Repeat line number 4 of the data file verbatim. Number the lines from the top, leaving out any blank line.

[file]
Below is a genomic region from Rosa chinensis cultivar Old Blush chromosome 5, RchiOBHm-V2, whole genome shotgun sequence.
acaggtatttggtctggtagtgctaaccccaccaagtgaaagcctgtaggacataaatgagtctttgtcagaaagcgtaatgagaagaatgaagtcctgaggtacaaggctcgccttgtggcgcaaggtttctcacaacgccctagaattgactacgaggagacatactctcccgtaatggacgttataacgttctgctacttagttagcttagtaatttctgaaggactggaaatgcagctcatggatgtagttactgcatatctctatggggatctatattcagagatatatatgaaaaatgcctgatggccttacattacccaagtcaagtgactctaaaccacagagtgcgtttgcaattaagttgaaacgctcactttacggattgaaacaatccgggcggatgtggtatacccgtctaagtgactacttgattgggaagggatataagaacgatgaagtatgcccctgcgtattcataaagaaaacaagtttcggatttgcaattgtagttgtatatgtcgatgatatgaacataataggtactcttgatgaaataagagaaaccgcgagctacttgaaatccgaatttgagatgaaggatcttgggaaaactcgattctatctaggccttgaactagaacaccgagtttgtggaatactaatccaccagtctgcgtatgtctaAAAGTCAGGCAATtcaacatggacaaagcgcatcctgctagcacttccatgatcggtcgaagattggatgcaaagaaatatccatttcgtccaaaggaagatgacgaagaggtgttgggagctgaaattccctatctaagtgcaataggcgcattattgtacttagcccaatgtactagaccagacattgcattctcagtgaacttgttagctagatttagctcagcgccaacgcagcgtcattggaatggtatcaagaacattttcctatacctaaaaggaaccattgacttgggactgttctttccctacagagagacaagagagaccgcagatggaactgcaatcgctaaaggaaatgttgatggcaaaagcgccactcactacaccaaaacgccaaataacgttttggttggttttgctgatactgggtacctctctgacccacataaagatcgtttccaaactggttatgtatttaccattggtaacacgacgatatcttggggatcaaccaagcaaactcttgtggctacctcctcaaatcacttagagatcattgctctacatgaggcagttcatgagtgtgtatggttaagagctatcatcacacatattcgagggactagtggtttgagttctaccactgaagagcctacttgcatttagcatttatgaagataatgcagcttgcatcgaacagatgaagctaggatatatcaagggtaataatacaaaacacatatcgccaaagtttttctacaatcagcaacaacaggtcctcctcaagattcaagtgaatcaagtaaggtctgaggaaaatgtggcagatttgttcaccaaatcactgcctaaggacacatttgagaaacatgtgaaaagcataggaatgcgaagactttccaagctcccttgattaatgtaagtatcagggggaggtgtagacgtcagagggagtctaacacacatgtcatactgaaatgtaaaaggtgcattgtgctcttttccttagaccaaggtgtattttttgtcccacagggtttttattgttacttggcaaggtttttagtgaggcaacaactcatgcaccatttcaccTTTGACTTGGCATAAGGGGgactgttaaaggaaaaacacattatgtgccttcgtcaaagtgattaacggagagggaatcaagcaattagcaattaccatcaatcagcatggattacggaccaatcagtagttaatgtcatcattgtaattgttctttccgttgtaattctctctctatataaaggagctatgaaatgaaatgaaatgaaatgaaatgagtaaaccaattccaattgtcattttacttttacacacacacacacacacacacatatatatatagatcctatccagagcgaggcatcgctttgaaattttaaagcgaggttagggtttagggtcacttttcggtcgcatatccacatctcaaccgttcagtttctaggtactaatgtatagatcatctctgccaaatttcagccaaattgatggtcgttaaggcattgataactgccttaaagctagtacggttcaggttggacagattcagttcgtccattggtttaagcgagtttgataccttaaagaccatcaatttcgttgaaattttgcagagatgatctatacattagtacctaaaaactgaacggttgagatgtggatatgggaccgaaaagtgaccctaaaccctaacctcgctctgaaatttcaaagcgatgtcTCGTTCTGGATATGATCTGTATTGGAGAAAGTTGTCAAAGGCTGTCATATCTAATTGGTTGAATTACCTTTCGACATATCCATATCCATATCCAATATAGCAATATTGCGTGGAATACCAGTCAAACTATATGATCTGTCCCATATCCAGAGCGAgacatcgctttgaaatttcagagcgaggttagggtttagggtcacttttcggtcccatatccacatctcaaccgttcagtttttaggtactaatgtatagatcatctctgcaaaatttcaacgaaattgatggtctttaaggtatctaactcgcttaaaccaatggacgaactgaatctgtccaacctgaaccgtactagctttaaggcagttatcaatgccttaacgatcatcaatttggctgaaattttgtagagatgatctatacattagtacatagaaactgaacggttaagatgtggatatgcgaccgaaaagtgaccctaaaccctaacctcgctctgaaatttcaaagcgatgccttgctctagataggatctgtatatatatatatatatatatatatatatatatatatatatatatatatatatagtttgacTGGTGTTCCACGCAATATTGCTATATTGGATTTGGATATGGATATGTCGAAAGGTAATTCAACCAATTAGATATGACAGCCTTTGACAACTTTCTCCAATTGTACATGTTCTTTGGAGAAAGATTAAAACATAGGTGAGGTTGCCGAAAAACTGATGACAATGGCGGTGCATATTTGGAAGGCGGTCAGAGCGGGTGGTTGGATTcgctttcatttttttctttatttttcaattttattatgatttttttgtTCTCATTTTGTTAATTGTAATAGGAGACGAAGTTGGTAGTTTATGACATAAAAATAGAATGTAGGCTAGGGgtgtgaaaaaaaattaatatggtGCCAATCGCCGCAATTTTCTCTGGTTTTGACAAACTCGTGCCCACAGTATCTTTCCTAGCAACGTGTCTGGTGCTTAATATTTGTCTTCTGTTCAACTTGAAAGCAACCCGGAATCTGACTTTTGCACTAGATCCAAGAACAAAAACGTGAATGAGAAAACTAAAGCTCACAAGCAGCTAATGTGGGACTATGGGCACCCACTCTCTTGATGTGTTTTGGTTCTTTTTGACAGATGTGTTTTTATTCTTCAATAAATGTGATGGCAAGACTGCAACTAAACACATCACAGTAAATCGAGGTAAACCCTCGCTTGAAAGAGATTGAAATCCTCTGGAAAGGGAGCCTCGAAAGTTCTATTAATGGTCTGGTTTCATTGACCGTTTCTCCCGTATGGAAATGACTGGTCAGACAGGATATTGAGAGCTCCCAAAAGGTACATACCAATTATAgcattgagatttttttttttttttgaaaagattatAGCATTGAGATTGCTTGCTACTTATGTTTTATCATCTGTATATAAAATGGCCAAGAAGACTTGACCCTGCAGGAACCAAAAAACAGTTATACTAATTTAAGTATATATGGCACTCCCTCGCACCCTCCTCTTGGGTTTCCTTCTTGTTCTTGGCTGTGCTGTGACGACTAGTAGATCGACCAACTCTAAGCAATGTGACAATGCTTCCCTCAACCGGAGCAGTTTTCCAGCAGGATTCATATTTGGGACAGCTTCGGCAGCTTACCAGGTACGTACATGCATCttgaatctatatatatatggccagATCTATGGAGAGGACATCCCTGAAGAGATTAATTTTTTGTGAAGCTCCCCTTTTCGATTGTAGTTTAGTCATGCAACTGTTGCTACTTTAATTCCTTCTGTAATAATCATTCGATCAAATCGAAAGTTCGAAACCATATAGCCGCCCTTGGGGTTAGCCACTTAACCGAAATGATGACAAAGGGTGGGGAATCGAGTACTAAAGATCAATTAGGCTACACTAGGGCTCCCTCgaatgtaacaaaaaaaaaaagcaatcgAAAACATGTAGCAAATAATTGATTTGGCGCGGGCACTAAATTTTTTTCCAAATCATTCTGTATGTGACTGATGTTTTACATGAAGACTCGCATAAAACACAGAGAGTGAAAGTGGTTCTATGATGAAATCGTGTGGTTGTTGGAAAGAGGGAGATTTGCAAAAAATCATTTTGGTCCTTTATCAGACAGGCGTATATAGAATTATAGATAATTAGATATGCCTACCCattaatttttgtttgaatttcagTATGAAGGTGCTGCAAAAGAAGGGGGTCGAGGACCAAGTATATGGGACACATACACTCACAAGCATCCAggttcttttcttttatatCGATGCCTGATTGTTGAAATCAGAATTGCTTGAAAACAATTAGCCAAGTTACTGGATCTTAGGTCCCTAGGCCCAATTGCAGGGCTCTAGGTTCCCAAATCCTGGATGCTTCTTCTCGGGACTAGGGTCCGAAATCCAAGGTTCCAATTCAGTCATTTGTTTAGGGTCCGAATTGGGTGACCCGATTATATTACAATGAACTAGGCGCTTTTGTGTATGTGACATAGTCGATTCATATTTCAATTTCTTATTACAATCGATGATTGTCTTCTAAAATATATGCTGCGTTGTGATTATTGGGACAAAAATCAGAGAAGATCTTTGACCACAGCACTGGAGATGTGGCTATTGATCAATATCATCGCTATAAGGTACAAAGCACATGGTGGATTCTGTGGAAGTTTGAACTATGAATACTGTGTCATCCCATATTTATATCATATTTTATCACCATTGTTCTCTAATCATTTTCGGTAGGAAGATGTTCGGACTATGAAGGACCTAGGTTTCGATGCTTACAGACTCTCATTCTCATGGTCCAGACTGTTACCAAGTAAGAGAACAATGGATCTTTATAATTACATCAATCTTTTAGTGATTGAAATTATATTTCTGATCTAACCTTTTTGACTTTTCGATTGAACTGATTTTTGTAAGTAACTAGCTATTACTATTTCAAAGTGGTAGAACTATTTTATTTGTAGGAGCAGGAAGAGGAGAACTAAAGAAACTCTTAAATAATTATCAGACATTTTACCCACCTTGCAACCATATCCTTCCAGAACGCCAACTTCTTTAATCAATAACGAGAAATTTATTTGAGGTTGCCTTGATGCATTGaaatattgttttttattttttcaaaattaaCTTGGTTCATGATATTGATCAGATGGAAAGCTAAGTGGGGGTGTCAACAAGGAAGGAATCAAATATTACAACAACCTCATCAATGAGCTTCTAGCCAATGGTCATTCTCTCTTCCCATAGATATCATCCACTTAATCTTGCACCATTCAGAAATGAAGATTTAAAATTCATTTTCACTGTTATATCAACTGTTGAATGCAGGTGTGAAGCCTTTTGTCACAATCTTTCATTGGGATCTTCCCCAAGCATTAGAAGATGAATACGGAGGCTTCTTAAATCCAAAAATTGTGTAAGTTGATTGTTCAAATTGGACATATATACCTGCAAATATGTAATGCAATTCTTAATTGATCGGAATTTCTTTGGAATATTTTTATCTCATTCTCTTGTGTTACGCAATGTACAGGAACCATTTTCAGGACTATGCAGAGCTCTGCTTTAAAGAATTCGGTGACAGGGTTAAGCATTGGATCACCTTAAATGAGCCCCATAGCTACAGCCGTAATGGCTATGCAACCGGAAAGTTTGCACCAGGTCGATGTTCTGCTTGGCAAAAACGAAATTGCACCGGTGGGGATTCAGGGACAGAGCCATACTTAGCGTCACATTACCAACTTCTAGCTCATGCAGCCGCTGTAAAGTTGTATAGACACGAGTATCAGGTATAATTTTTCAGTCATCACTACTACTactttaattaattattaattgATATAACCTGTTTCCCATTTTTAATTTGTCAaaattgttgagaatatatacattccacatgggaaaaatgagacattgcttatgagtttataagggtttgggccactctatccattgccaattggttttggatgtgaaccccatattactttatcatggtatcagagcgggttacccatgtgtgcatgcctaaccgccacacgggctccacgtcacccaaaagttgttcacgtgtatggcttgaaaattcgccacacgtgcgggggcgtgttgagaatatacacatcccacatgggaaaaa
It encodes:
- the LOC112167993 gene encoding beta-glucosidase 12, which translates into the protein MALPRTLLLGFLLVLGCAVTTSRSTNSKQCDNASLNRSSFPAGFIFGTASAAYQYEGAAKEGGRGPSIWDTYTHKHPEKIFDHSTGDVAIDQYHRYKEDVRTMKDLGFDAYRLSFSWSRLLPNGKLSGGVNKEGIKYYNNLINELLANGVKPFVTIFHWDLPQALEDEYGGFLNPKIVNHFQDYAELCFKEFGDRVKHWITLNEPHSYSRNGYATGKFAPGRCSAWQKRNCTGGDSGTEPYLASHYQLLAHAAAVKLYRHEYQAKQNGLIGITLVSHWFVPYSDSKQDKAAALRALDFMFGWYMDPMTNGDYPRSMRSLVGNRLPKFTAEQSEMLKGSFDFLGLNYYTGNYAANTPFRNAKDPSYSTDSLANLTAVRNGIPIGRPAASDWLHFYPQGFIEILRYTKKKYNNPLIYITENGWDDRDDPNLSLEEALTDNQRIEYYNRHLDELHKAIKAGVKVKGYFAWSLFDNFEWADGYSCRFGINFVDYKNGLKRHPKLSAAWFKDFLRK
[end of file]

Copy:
- the LOC112167993 gene encoding beta-glucosidase 12, which translates into the protein MALPRTLLLGFLLVLGCAVTTSRSTNSKQCDNASLNRSSFPAGFIFGTASAAYQYEGAAKEGGRGPSIWDTYTHKHPEKIFDHSTGDVAIDQYHRYKEDVRTMKDLGFDAYRLSFSWSRLLPNGKLSGGVNKEGIKYYNNLINELLANGVKPFVTIFHWDLPQALEDEYGGFLNPKIVNHFQDYAELCFKEFGDRVKHWITLNEPHSYSRNGYATGKFAPGRCSAWQKRNCTGGDSGTEPYLASHYQLLAHAAAVKLYRHEYQAKQNGLIGITLVSHWFVPYSDSKQDKAAALRALDFMFGWYMDPMTNGDYPRSMRSLVGNRLPKFTAEQSEMLKGSFDFLGLNYYTGNYAANTPFRNAKDPSYSTDSLANLTAVRNGIPIGRPAASDWLHFYPQGFIEILRYTKKKYNNPLIYITENGWDDRDDPNLSLEEALTDNQRIEYYNRHLDELHKAIKAGVKVKGYFAWSLFDNFEWADGYSCRFGINFVDYKNGLKRHPKLSAAWFKDFLRK